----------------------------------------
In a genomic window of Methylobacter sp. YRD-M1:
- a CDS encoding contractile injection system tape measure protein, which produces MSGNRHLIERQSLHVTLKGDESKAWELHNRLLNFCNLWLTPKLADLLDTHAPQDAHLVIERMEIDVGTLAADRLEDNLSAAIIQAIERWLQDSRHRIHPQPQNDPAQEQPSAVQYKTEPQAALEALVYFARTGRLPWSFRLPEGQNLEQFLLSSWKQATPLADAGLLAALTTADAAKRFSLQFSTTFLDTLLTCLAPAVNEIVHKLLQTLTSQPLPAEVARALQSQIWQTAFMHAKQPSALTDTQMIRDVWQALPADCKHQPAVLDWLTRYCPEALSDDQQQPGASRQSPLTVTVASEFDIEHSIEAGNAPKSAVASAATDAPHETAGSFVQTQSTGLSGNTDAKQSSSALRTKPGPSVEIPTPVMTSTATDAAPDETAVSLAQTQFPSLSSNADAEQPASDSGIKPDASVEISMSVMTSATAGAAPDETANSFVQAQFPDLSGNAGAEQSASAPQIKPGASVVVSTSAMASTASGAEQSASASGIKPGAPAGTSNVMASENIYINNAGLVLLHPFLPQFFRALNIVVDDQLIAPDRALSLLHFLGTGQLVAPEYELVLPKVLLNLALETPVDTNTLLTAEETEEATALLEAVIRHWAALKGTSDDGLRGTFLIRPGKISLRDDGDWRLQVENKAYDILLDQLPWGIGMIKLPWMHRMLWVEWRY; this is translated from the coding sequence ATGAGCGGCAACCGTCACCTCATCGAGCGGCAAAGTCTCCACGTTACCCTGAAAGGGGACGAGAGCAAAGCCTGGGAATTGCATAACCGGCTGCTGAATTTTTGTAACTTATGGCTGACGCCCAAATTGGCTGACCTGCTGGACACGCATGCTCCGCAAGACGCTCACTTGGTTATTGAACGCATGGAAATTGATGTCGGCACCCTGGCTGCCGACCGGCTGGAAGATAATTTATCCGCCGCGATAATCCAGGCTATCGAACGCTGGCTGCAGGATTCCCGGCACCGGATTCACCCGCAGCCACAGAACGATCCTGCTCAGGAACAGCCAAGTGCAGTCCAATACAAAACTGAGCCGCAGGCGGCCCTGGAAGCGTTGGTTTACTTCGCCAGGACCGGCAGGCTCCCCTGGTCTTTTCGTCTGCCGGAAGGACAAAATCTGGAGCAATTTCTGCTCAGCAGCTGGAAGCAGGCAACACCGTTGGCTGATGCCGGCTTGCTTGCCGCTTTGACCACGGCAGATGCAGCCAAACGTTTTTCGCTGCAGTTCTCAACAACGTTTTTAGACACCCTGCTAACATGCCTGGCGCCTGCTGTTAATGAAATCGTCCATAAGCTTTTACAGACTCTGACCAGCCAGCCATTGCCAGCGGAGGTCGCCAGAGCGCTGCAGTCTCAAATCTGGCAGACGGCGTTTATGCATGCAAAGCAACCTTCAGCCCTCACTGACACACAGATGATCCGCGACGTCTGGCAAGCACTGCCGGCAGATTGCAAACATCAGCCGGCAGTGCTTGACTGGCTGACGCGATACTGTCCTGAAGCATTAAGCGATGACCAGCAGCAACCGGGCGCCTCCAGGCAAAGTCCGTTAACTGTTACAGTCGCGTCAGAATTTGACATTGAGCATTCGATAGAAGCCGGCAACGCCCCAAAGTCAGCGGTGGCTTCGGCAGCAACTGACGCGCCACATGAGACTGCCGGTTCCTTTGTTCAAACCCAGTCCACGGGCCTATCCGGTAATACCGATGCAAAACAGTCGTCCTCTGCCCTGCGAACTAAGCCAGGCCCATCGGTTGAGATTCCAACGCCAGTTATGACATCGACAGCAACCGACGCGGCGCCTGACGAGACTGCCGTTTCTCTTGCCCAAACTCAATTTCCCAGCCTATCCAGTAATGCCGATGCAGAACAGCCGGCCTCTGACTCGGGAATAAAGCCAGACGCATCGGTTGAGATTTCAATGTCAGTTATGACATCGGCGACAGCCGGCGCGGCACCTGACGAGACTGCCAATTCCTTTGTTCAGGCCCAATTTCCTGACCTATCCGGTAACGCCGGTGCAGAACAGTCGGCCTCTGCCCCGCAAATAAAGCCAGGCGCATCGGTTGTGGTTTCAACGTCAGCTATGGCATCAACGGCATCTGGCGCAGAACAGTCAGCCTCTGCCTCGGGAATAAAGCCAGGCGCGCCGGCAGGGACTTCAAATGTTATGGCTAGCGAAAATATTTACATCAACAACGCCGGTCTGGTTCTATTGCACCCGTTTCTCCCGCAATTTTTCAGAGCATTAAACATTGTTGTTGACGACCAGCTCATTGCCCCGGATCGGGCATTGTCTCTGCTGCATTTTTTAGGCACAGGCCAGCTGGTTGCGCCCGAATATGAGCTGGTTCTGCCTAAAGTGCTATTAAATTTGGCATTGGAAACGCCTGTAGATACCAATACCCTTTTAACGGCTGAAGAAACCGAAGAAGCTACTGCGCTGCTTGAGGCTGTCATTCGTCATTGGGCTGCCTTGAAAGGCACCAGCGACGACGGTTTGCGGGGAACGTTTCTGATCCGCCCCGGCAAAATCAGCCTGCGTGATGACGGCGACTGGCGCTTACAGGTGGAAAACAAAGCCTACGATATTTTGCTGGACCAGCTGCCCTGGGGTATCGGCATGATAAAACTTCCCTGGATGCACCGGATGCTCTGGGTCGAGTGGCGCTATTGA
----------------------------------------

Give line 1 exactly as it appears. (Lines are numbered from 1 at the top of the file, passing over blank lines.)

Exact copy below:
In a genomic window of Methylobacter sp. YRD-M1: